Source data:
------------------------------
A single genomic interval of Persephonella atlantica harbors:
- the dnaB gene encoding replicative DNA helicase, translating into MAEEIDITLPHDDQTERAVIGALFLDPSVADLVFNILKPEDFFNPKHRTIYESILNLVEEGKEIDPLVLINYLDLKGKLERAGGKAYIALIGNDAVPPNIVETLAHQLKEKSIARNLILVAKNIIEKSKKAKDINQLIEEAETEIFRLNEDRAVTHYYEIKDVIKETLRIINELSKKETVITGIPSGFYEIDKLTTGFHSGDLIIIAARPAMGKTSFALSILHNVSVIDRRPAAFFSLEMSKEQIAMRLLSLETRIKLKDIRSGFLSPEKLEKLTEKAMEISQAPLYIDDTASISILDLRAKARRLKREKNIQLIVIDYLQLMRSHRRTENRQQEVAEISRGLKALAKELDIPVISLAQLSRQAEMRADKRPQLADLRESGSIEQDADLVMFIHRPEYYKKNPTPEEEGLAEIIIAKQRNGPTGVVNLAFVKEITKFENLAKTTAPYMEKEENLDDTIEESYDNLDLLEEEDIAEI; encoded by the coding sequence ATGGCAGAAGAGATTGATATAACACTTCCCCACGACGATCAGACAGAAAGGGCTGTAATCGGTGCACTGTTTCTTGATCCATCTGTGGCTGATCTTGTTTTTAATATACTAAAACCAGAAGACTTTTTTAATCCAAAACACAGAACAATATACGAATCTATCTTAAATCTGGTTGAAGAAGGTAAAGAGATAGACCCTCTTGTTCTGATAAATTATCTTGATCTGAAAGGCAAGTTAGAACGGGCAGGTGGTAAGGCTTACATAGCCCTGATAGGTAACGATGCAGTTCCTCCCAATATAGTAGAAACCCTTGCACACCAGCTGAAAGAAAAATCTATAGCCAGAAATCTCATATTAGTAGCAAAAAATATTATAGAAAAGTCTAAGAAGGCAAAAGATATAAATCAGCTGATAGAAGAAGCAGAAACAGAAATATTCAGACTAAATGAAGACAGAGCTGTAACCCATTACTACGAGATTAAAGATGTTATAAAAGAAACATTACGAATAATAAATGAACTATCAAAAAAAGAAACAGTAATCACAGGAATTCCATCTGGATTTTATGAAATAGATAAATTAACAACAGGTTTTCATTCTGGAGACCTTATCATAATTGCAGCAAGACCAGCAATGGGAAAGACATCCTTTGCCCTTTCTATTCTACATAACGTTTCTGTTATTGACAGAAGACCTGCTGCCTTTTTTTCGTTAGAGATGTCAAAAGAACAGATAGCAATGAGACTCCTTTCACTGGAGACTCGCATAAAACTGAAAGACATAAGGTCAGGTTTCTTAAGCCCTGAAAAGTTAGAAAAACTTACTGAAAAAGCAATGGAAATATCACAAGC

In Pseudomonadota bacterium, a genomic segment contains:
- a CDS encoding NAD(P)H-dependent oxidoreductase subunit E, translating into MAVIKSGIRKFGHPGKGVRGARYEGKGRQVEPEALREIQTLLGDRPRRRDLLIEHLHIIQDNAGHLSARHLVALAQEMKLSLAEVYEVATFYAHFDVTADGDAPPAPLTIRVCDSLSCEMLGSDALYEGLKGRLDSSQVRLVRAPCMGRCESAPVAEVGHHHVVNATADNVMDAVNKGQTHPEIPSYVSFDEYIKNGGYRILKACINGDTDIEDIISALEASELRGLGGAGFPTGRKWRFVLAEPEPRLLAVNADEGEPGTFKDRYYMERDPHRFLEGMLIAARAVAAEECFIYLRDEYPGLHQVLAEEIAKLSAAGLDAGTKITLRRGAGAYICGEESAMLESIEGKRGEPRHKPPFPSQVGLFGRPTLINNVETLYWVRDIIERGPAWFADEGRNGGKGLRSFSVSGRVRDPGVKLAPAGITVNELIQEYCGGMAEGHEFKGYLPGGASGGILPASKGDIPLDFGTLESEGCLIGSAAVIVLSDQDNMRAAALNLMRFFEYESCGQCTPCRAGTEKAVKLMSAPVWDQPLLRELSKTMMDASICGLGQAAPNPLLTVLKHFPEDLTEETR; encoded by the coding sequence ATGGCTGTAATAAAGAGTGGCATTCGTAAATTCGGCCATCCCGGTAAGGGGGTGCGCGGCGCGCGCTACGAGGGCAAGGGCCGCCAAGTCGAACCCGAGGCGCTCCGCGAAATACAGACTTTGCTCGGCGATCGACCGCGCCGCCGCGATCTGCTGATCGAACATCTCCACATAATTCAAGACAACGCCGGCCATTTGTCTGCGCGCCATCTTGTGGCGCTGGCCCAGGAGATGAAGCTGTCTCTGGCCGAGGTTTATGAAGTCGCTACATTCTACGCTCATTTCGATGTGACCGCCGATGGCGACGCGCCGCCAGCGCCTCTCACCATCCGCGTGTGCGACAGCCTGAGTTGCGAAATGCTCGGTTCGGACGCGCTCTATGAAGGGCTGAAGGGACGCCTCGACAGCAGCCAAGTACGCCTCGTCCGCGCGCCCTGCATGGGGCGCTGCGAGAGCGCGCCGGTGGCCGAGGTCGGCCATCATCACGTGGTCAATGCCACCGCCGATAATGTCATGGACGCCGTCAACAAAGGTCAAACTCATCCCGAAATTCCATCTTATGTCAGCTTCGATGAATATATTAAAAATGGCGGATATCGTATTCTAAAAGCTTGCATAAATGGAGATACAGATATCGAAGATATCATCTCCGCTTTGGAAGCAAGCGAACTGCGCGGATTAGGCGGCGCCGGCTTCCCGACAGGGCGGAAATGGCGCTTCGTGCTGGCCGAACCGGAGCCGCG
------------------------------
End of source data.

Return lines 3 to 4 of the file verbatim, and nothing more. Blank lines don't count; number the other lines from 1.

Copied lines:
In Pseudomonadota bacterium, a genomic segment contains:
- a CDS encoding NAD(P)H-dependent oxidoreductase subunit E, translating into MAVIKSGIRKFGHPGKGVRGARYEGKGRQVEPEALREIQTLLGDRPRRRDLLIEHLHIIQDNAGHLSARHLVALAQEMKLSLAEVYEVATFYAHFDVTADGDAPPAPLTIRVCDSLSCEMLGSDALYEGLKGRLDSSQVRLVRAPCMGRCESAPVAEVGHHHVVNATADNVMDAVNKGQTHPEIPSYVSFDEYIKNGGYRILKACINGDTDIEDIISALEASELRGLGGAGFPTGRKWRFVLAEPEPRLLAVNADEGEPGTFKDRYYMERDPHRFLEGMLIAARAVAAEECFIYLRDEYPGLHQVLAEEIAKLSAAGLDAGTKITLRRGAGAYICGEESAMLESIEGKRGEPRHKPPFPSQVGLFGRPTLINNVETLYWVRDIIERGPAWFADEGRNGGKGLRSFSVSGRVRDPGVKLAPAGITVNELIQEYCGGMAEGHEFKGYLPGGASGGILPASKGDIPLDFGTLESEGCLIGSAAVIVLSDQDNMRAAALNLMRFFEYESCGQCTPCRAGTEKAVKLMSAPVWDQPLLRELSKTMMDASICGLGQAAPNPLLTVLKHFPEDLTEETR; encoded by the coding sequence ATGGCTGTAATAAAGAGTGGCATTCGTAAATTCGGCCATCCCGGTAAGGGGGTGCGCGGCGCGCGCTACGAGGGCAAGGGCCGCCAAGTCGAACCCGAGGCGCTCCGCGAAATACAGACTTTGCTCGGCGATCGACCGCGCCGCCGCGATCTGCTGATCGAACATCTCCACATAATTCAAGACAACGCCGGCCATTTGTCTGCGCGCCATCTTGTGGCGCTGGCCCAGGAGATGAAGCTGTCTCTGGCCGAGGTTTATGAAGTCGCTACATTCTACGCTCATTTCGATGTGACCGCCGATGGCGACGCGCCGCCAGCGCCTCTCACCATCCGCGTGTGCGACAGCCTGAGTTGCGAAATGCTCGGTTCGGACGCGCTCTATGAAGGGCTGAAGGGACGCCTCGACAGCAGCCAAGTACGCCTCGTCCGCGCGCCCTGCATGGGGCGCTGCGAGAGCGCGCCGGTGGCCGAGGTCGGCCATCATCACGTGGTCAATGCCACCGCCGATAATGTCATGGACGCCGTCAACAAAGGTCAAACTCATCCCGAAATTCCATCTTATGTCAGCTTCGATGAATATATTAAAAATGGCGGATATCGTATTCTAAAAGCTTGCATAAATGGAGATACAGATATCGAAGATATCATCTCCGCTTTGGAAGCAAGCGAACTGCGCGGATTAGGCGGCGCCGGCTTCCCGACAGGGCGGAAATGGCGCTTCGTGCTGGCCGAACCGGAGCCGCG